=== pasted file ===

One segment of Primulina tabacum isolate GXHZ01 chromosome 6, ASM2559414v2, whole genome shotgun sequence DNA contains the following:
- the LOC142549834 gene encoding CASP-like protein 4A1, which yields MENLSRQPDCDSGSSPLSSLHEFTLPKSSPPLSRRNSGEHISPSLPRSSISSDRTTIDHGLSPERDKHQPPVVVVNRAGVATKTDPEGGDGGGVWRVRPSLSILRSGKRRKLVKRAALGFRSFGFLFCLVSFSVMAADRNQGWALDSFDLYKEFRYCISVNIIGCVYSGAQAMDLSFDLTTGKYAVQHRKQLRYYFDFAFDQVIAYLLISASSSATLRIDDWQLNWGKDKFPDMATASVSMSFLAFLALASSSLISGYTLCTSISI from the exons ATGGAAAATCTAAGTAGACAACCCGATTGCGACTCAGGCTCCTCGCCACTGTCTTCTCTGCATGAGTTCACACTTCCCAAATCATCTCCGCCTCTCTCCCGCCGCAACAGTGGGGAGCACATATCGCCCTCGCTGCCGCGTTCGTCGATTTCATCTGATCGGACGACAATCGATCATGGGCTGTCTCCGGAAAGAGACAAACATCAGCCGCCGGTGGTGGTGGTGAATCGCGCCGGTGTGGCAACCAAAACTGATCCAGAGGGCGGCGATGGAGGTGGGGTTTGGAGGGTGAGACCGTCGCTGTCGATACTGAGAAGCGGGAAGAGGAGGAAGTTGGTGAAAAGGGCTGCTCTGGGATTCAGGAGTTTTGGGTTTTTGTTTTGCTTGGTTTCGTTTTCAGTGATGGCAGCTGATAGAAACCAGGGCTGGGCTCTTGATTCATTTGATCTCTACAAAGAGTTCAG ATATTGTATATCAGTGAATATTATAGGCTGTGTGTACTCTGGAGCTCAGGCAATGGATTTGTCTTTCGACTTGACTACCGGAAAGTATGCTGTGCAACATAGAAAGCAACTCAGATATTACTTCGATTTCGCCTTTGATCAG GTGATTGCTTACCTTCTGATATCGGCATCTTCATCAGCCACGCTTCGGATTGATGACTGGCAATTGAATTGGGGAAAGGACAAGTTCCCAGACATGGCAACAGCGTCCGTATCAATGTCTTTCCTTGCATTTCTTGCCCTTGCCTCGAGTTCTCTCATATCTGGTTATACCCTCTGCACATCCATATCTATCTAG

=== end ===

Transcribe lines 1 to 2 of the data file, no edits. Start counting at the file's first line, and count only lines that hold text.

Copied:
One segment of Primulina tabacum isolate GXHZ01 chromosome 6, ASM2559414v2, whole genome shotgun sequence DNA contains the following:
- the LOC142549834 gene encoding CASP-like protein 4A1, which yields MENLSRQPDCDSGSSPLSSLHEFTLPKSSPPLSRRNSGEHISPSLPRSSISSDRTTIDHGLSPERDKHQPPVVVVNRAGVATKTDPEGGDGGGVWRVRPSLSILRSGKRRKLVKRAALGFRSFGFLFCLVSFSVMAADRNQGWALDSFDLYKEFRYCISVNIIGCVYSGAQAMDLSFDLTTGKYAVQHRKQLRYYFDFAFDQVIAYLLISASSSATLRIDDWQLNWGKDKFPDMATASVSMSFLAFLALASSSLISGYTLCTSISI from the exons ATGGAAAATCTAAGTAGACAACCCGATTGCGACTCAGGCTCCTCGCCACTGTCTTCTCTGCATGAGTTCACACTTCCCAAATCATCTCCGCCTCTCTCCCGCCGCAACAGTGGGGAGCACATATCGCCCTCGCTGCCGCGTTCGTCGATTTCATCTGATCGGACGACAATCGATCATGGGCTGTCTCCGGAAAGAGACAAACATCAGCCGCCGGTGGTGGTGGTGAATCGCGCCGGTGTGGCAACCAAAACTGATCCAGAGGGCGGCGATGGAGGTGGGGTTTGGAGGGTGAGACCGTCGCTGTCGATACTGAGAAGCGGGAAGAGGAGGAAGTTGGTGAAAAGGGCTGCTCTGGGATTCAGGAGTTTTGGGTTTTTGTTTTGCTTGGTTTCGTTTTCAGTGATGGCAGCTGATAGAAACCAGGGCTGGGCTCTTGATTCATTTGATCTCTACAAAGAGTTCAG ATATTGTATATCAGTGAATATTATAGGCTGTGTGTACTCTGGAGCTCAGGCAATGGATTTGTCTTTCGACTTGACTACCGGAAAGTATGCTGTGCAACATAGAAAGCAACTCAGATATTACTTCGATTTCGCCTTTGATCAG GTGATTGCTTACCTTCTGATATCGGCATCTTCATCAGCCACGCTTCGGATTGATGACTGGCAATTGAATTGGGGAAAGGACAAGTTCCCAGACATGGCAACAGCGTCCGTATCAATGTCTTTCCTTGCATTTCTTGCCCTTGCCTCGAGTTCTCTCATATCTGGTTATACCCTCTGCACATCCATATCTATCTAG